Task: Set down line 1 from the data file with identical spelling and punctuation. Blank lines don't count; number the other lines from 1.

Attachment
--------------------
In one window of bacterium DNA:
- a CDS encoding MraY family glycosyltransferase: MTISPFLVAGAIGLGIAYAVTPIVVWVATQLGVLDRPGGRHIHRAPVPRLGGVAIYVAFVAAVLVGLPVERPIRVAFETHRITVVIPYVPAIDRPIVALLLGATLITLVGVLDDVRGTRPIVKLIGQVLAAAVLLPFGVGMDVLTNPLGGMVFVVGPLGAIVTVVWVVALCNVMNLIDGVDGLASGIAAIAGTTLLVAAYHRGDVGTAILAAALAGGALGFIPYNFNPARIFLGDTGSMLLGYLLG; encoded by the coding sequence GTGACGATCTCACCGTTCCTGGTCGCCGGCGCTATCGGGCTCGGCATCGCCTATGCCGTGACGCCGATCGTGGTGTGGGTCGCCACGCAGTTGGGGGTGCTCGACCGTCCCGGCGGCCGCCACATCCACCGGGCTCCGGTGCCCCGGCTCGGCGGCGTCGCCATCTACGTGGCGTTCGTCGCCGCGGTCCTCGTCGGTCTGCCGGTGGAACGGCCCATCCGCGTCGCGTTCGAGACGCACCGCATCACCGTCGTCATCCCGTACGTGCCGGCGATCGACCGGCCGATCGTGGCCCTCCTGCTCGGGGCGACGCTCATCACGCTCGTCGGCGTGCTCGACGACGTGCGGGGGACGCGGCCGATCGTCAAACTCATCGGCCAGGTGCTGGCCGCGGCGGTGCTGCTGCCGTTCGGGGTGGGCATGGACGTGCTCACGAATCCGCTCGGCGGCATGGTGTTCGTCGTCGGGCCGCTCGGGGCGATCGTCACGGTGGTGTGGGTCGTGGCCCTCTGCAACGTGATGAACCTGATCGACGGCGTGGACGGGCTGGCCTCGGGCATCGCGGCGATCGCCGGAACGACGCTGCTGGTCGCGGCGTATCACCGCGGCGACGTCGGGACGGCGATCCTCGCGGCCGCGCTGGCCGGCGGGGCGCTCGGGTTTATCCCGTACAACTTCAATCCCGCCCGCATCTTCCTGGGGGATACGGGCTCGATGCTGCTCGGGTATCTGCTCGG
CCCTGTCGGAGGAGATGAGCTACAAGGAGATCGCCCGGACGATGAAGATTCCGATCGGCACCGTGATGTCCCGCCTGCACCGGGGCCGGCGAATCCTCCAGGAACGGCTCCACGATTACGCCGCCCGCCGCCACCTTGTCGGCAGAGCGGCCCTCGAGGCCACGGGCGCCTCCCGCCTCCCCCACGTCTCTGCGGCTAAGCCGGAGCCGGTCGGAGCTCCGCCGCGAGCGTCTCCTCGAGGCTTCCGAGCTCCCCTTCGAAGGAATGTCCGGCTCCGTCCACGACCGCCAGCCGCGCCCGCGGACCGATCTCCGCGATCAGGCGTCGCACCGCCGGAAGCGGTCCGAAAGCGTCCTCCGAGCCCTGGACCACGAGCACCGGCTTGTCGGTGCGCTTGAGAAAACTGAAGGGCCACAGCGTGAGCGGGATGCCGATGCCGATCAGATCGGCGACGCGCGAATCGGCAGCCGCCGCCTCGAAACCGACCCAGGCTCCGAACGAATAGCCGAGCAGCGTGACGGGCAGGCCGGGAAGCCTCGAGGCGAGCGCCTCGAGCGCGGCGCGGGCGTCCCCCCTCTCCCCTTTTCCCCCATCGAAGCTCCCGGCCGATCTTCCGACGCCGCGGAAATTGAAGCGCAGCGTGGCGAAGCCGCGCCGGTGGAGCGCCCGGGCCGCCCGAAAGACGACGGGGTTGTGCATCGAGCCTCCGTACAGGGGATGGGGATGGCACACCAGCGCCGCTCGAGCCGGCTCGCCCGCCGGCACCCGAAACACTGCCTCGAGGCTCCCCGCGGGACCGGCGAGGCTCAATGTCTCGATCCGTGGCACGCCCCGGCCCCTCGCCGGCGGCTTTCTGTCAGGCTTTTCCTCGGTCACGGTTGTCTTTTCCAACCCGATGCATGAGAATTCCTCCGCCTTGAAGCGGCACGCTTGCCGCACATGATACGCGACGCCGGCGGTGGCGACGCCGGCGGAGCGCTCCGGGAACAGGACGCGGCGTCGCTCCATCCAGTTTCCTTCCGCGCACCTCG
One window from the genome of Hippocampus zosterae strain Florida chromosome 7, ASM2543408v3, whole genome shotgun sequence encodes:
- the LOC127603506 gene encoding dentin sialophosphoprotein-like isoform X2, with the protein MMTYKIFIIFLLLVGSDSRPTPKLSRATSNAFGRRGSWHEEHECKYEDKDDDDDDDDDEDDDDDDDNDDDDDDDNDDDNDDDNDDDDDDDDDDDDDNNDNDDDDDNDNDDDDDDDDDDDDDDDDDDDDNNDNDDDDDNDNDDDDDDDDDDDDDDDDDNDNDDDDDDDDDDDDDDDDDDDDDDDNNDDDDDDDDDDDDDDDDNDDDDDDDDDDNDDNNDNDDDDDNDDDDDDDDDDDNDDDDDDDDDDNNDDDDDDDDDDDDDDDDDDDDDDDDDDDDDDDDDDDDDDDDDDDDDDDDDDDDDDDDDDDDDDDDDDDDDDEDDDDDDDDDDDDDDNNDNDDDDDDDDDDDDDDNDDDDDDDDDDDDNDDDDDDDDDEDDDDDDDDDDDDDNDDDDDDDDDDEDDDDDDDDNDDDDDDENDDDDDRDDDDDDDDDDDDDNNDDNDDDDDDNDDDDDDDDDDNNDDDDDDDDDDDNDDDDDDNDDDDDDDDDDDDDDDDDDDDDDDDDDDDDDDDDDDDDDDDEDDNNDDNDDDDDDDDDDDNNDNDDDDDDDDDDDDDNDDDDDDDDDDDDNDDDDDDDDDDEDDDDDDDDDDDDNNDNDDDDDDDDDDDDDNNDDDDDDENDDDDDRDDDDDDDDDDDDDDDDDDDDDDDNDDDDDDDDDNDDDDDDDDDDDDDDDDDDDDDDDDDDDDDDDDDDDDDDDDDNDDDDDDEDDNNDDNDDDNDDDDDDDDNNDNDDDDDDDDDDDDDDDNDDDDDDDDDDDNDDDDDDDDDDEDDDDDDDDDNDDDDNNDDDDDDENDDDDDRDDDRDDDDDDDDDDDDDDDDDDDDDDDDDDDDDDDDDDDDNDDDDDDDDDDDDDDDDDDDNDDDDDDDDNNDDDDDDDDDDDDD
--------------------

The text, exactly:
In one window of bacterium DNA: